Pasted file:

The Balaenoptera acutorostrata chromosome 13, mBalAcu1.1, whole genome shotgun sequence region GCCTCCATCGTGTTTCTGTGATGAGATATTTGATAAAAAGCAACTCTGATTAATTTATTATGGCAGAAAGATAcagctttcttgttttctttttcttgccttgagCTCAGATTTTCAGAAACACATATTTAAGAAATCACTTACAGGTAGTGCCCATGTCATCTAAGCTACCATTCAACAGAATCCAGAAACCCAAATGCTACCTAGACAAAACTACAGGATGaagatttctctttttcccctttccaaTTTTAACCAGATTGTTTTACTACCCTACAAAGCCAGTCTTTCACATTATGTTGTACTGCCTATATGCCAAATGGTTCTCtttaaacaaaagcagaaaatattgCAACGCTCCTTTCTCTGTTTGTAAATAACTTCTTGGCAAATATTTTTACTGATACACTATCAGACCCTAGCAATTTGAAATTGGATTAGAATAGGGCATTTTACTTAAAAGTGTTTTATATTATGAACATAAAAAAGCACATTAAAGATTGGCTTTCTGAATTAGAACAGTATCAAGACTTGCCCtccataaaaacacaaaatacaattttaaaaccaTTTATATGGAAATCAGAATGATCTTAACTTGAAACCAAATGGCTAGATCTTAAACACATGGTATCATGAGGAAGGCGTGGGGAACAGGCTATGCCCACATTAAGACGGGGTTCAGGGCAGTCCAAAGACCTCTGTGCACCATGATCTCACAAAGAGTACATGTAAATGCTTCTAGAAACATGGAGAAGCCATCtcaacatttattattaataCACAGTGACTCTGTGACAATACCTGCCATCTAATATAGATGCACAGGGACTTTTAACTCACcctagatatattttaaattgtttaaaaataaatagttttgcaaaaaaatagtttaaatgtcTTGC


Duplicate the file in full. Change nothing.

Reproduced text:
The Balaenoptera acutorostrata chromosome 13, mBalAcu1.1, whole genome shotgun sequence region GCCTCCATCGTGTTTCTGTGATGAGATATTTGATAAAAAGCAACTCTGATTAATTTATTATGGCAGAAAGATAcagctttcttgttttctttttcttgccttgagCTCAGATTTTCAGAAACACATATTTAAGAAATCACTTACAGGTAGTGCCCATGTCATCTAAGCTACCATTCAACAGAATCCAGAAACCCAAATGCTACCTAGACAAAACTACAGGATGaagatttctctttttcccctttccaaTTTTAACCAGATTGTTTTACTACCCTACAAAGCCAGTCTTTCACATTATGTTGTACTGCCTATATGCCAAATGGTTCTCtttaaacaaaagcagaaaatattgCAACGCTCCTTTCTCTGTTTGTAAATAACTTCTTGGCAAATATTTTTACTGATACACTATCAGACCCTAGCAATTTGAAATTGGATTAGAATAGGGCATTTTACTTAAAAGTGTTTTATATTATGAACATAAAAAAGCACATTAAAGATTGGCTTTCTGAATTAGAACAGTATCAAGACTTGCCCtccataaaaacacaaaatacaattttaaaaccaTTTATATGGAAATCAGAATGATCTTAACTTGAAACCAAATGGCTAGATCTTAAACACATGGTATCATGAGGAAGGCGTGGGGAACAGGCTATGCCCACATTAAGACGGGGTTCAGGGCAGTCCAAAGACCTCTGTGCACCATGATCTCACAAAGAGTACATGTAAATGCTTCTAGAAACATGGAGAAGCCATCtcaacatttattattaataCACAGTGACTCTGTGACAATACCTGCCATCTAATATAGATGCACAGGGACTTTTAACTCACcctagatatattttaaattgtttaaaaataaatagttttgcaaaaaaatagtttaaatgtcTTGC